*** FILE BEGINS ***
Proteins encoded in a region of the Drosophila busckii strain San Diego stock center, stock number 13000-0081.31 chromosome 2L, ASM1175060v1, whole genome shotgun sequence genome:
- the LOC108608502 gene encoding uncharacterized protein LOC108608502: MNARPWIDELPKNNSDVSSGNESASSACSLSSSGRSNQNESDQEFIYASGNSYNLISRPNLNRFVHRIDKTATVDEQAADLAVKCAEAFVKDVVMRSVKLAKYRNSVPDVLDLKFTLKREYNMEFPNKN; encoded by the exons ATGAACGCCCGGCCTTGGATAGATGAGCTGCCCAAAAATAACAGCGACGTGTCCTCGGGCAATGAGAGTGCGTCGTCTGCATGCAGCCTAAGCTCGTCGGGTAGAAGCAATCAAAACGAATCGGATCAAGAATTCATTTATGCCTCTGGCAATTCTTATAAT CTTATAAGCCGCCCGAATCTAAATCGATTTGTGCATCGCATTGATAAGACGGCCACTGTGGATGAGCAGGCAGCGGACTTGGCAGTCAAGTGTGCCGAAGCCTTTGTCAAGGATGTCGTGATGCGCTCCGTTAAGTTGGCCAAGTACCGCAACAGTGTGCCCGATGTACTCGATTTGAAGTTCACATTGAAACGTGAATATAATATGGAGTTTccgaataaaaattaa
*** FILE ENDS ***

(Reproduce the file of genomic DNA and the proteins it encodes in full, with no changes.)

Proteins encoded in a region of the Drosophila busckii strain San Diego stock center, stock number 13000-0081.31 chromosome 2L, ASM1175060v1, whole genome shotgun sequence genome:
- the LOC108608502 gene encoding uncharacterized protein LOC108608502: MNARPWIDELPKNNSDVSSGNESASSACSLSSSGRSNQNESDQEFIYASGNSYNLISRPNLNRFVHRIDKTATVDEQAADLAVKCAEAFVKDVVMRSVKLAKYRNSVPDVLDLKFTLKREYNMEFPNKN; encoded by the exons ATGAACGCCCGGCCTTGGATAGATGAGCTGCCCAAAAATAACAGCGACGTGTCCTCGGGCAATGAGAGTGCGTCGTCTGCATGCAGCCTAAGCTCGTCGGGTAGAAGCAATCAAAACGAATCGGATCAAGAATTCATTTATGCCTCTGGCAATTCTTATAAT CTTATAAGCCGCCCGAATCTAAATCGATTTGTGCATCGCATTGATAAGACGGCCACTGTGGATGAGCAGGCAGCGGACTTGGCAGTCAAGTGTGCCGAAGCCTTTGTCAAGGATGTCGTGATGCGCTCCGTTAAGTTGGCCAAGTACCGCAACAGTGTGCCCGATGTACTCGATTTGAAGTTCACATTGAAACGTGAATATAATATGGAGTTTccgaataaaaattaa